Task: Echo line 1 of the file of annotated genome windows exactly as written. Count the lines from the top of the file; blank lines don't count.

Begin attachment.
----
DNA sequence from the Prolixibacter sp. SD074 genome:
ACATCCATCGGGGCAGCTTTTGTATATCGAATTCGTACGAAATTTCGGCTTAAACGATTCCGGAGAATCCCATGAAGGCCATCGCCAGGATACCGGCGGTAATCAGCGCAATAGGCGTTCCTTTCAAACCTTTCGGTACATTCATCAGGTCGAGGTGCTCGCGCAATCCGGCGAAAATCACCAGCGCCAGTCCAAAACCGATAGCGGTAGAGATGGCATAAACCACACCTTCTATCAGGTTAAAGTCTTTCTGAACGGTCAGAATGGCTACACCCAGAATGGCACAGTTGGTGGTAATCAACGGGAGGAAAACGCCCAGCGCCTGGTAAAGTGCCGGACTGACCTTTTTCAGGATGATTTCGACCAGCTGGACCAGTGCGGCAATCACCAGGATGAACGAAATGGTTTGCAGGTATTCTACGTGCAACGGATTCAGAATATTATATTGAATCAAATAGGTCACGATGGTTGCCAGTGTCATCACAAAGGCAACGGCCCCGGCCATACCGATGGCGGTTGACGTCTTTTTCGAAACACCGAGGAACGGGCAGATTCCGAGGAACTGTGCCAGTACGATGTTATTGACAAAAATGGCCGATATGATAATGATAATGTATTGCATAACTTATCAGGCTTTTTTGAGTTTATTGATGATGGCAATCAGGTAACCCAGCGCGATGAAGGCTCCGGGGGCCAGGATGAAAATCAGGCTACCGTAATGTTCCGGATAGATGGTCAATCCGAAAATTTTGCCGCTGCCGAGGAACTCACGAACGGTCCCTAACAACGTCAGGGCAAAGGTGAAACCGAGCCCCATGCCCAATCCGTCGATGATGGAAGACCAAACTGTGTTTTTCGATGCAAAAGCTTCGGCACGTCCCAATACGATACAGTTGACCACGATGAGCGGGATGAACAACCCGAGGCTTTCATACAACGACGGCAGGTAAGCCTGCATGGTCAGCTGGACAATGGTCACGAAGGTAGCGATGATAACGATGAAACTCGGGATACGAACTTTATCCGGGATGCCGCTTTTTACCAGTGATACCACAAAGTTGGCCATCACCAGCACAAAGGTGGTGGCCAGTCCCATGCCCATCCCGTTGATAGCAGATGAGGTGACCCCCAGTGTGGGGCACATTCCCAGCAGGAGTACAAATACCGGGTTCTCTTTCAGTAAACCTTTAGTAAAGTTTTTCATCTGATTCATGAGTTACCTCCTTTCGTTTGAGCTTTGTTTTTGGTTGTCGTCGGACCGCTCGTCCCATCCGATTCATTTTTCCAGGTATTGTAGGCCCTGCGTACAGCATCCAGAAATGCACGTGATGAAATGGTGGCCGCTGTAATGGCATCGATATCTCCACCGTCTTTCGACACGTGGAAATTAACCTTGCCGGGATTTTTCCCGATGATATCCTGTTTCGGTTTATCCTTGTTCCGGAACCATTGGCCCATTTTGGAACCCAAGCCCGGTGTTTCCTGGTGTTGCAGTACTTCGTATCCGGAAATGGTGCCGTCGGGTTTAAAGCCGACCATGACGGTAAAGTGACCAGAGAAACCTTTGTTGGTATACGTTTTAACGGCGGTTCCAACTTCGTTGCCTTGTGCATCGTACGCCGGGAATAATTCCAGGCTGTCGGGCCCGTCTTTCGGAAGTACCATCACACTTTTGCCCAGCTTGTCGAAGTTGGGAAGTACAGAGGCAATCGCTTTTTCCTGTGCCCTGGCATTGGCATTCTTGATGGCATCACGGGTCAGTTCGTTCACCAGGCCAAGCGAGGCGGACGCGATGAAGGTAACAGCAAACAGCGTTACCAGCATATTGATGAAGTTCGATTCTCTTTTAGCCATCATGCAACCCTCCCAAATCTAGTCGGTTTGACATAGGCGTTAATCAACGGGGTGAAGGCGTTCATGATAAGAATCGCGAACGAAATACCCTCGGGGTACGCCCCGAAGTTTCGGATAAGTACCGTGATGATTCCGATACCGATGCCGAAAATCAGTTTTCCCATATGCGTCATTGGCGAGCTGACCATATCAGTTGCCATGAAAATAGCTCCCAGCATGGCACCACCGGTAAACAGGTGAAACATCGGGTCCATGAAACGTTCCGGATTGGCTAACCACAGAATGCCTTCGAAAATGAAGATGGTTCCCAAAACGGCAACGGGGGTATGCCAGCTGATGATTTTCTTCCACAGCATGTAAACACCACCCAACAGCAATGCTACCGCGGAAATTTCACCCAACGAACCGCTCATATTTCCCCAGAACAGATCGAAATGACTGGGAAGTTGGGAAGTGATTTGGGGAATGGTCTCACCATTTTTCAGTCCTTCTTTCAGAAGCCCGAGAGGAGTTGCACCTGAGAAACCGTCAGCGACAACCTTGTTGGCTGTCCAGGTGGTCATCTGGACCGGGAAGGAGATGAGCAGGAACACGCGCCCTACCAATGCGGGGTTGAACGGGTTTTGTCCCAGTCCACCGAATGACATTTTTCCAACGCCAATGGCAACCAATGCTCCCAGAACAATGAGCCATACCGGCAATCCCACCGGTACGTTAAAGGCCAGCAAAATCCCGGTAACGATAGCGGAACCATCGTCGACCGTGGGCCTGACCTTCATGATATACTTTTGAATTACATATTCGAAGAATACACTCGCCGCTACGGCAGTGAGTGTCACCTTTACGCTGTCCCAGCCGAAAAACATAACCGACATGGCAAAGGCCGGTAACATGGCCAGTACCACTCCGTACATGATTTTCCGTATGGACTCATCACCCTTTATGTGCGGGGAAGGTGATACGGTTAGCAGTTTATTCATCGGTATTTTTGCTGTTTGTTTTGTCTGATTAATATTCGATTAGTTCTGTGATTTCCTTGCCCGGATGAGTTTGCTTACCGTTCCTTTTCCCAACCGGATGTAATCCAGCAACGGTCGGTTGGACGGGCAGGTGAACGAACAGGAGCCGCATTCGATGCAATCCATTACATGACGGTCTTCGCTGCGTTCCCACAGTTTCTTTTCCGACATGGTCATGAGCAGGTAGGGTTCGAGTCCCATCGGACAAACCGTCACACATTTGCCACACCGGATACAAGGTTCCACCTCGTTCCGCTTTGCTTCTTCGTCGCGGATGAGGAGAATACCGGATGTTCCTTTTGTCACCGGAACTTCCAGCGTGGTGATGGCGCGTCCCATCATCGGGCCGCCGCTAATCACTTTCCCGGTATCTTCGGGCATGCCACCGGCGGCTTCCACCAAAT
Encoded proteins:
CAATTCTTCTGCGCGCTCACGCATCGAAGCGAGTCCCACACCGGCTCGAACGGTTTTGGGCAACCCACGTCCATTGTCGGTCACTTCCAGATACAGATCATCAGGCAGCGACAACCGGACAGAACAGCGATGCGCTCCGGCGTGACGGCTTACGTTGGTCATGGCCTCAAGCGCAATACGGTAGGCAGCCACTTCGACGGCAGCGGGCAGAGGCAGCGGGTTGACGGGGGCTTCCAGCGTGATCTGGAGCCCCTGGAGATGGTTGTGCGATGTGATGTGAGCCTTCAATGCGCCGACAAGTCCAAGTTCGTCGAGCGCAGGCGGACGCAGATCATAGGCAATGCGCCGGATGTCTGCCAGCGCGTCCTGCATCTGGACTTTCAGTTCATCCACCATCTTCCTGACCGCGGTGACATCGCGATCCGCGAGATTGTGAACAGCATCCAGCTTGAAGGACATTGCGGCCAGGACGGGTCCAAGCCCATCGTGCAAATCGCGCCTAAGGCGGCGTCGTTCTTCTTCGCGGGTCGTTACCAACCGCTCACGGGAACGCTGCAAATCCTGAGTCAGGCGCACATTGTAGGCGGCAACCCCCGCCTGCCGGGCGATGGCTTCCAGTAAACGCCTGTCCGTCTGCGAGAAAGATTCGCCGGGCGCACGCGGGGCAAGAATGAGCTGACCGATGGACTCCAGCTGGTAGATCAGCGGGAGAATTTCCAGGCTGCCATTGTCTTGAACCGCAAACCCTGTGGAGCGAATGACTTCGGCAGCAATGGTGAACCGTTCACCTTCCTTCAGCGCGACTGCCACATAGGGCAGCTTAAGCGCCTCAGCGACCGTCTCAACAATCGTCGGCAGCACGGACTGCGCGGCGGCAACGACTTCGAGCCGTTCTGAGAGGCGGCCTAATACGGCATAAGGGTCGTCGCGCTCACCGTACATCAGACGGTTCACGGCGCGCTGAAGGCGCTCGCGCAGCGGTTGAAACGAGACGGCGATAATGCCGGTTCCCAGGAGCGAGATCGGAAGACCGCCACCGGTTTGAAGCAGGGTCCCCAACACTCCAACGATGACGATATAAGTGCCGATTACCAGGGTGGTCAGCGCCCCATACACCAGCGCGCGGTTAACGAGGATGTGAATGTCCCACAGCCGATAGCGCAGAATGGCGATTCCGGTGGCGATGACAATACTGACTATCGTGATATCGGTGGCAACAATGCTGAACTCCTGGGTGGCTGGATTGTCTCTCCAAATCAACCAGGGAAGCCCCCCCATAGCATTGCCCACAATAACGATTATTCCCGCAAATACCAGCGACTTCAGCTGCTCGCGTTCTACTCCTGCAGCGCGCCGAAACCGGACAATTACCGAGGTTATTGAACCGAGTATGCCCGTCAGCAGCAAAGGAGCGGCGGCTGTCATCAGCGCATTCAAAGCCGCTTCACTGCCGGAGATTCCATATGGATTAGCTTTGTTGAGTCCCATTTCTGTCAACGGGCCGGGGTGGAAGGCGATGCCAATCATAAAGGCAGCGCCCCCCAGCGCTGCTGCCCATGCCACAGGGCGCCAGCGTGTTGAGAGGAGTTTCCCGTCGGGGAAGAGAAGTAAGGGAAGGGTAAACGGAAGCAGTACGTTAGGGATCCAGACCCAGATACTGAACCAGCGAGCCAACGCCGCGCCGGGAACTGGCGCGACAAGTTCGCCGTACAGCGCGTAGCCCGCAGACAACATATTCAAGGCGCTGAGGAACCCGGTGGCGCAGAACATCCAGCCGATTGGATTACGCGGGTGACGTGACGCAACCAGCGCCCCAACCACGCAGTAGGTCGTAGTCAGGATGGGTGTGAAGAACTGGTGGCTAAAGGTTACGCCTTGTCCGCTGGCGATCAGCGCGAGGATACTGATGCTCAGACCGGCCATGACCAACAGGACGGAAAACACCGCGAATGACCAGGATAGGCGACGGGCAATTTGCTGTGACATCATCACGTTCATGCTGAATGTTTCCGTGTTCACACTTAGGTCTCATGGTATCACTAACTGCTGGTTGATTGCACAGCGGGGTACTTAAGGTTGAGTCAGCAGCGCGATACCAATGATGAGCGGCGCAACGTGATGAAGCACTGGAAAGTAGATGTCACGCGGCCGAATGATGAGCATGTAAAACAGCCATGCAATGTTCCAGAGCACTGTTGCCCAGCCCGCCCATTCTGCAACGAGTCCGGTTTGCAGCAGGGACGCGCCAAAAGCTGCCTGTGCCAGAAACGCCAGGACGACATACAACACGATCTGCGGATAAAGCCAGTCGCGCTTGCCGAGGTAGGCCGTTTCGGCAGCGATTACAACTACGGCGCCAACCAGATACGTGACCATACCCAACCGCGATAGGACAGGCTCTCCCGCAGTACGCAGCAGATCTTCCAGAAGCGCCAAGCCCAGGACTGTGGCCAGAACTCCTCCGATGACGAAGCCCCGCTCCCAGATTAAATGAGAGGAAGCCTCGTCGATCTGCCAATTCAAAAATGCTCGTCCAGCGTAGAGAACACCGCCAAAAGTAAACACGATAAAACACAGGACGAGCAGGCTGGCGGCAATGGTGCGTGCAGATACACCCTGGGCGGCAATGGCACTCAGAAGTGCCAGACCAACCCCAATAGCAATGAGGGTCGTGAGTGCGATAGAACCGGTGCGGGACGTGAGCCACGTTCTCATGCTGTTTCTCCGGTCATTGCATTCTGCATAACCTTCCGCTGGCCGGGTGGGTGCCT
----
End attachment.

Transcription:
DNA sequence from the Prolixibacter sp. SD074 genome: